A Very English Scandal by John Preston
Jeremy Thorpe, who led the Liberal Party between 1967 and 1976, was “witty, charismatic and charming”, said Chris Mullin in The Observer. But the outward polish concealed a secret life: not only was the Old Etonian gay; he was also “up to his neck in subterfuge”. In 1960, soon after entering Parliament, Thorpe had a fling with a 20-year-old riding instructor called Norman Scott. Afterwards, Scott started harassing Thorpe with demands for financial and other help. At first, Thorpe tried to buy Scott off, but when Scott wouldn’t back down, he began to contemplate “extreme measures”. In 1975, while out walking on Exmoor, Scott was attacked by a gunman, who succeeded only in killing his dog. The press got hold of the story, and Thorpe resigned as party leader the following year. In 1979, he stood trial for conspiracy to murder. Though A Very English Scandal is by no means the first book about “one of the 20th century’s great political scandals”, journalist and novelist John Preston has “tapped several new sources” – including Scott himself. The result is “forensic, elegantly written and compelling”.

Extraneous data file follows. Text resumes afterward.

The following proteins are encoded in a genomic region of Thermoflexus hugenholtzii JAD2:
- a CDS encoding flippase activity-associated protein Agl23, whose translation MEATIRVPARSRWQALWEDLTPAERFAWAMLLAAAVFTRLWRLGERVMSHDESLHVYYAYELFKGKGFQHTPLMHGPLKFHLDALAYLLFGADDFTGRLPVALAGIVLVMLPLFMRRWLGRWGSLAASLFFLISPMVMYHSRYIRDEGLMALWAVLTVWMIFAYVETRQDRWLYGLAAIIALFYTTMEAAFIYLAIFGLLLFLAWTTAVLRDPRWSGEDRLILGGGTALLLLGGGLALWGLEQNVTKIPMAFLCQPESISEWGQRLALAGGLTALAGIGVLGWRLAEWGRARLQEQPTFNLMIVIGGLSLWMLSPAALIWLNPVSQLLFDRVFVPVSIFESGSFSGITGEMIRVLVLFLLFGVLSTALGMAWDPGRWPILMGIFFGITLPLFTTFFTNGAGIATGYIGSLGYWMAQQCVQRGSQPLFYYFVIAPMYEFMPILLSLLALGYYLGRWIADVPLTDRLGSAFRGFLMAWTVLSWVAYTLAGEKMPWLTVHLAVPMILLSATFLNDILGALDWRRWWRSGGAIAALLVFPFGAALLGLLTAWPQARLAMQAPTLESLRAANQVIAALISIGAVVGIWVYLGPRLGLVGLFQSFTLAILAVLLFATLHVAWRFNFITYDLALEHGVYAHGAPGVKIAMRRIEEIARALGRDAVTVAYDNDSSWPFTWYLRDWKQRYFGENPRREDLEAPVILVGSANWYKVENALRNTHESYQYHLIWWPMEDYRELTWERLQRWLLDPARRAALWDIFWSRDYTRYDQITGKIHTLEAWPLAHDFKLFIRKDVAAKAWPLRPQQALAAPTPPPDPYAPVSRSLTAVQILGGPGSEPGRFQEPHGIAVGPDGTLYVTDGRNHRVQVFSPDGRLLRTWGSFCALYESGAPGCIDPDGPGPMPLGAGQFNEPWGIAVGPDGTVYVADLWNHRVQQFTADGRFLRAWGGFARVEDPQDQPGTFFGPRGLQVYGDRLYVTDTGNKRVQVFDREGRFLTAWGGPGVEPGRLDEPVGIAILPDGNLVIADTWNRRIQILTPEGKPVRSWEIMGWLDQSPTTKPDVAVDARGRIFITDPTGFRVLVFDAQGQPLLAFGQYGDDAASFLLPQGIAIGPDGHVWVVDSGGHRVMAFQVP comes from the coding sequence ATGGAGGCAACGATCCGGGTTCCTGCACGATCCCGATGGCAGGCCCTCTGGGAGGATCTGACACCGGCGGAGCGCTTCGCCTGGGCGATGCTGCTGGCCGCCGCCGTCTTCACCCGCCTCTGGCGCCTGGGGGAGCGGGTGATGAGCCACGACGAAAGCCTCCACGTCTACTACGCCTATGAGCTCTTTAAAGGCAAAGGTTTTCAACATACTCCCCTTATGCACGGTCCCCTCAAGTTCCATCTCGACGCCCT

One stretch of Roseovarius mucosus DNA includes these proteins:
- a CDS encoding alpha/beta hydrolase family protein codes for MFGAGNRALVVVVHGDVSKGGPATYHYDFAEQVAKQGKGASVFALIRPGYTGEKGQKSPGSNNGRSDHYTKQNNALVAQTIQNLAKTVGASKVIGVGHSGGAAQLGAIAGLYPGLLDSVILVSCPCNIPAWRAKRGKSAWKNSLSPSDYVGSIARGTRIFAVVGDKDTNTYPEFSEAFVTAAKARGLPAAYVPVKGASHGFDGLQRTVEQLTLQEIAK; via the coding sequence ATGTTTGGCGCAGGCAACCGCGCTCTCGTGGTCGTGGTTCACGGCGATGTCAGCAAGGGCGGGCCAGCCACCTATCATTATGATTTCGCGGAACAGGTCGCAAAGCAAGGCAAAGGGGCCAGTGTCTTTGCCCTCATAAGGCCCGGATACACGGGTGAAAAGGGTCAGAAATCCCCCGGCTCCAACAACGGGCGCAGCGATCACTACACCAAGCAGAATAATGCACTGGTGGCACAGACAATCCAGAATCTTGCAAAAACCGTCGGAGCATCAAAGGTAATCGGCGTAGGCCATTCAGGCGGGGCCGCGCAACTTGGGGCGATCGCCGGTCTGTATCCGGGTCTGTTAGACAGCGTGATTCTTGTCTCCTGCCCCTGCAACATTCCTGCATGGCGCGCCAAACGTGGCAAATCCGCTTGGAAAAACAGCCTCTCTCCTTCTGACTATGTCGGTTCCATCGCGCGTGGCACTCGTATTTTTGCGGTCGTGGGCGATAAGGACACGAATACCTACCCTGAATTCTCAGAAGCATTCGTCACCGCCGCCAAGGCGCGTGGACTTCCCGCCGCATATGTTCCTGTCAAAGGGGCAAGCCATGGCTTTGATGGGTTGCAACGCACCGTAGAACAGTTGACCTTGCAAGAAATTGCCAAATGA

In the book’s “most powerful” section, Preston recounts Thorpe’s trial at the Old Bailey, said Jerry Hayes in the Literary Review. His defence barrister was the drunken but highly effective George Carman (it was his first high-profile case), who “ripped the prosecution witnesses limb from limb”. The judge, Mr Justice Cantley, was a man of “staggering unworldliness” whose summing up was “a masterpiece of unbridled bias”; praising Thorpe’s public record, he denounced Scott as a “fraud”, a “whiner” and a “parasite”. Despite the overwhelming evidence against him, Thorpe was acquitted (though his career was ruined). It may have been “the trial of the century”, but it wasn’t “remotely fair”.
“A Very English Scandal places a premium on narrative zing,” said Quentin Letts in the London Evening Standard. Preston brings “a novelist’s nib to proceedings”. Readers “fastidious about fact may find their sensibilities bruised”, but it is certainly very “readable”. It reads, fittingly enough, like “one of the great shaggy-dog stories”, said Francis Wheen in The Mail on Sunday. Many of the characters seem to have “escaped from a novel”: it features, for example, a pair of policemen named DCS Proven Sharp and chief constable Colonel Ranulph “Streaky” Bacon. Preston also has a “sharp eye” for irony: in 1972, in a bid to woo the youth vote, Thorpe decided to make a party political broadcast with a “much-loved youth icon”. His choice? Jimmy Savile.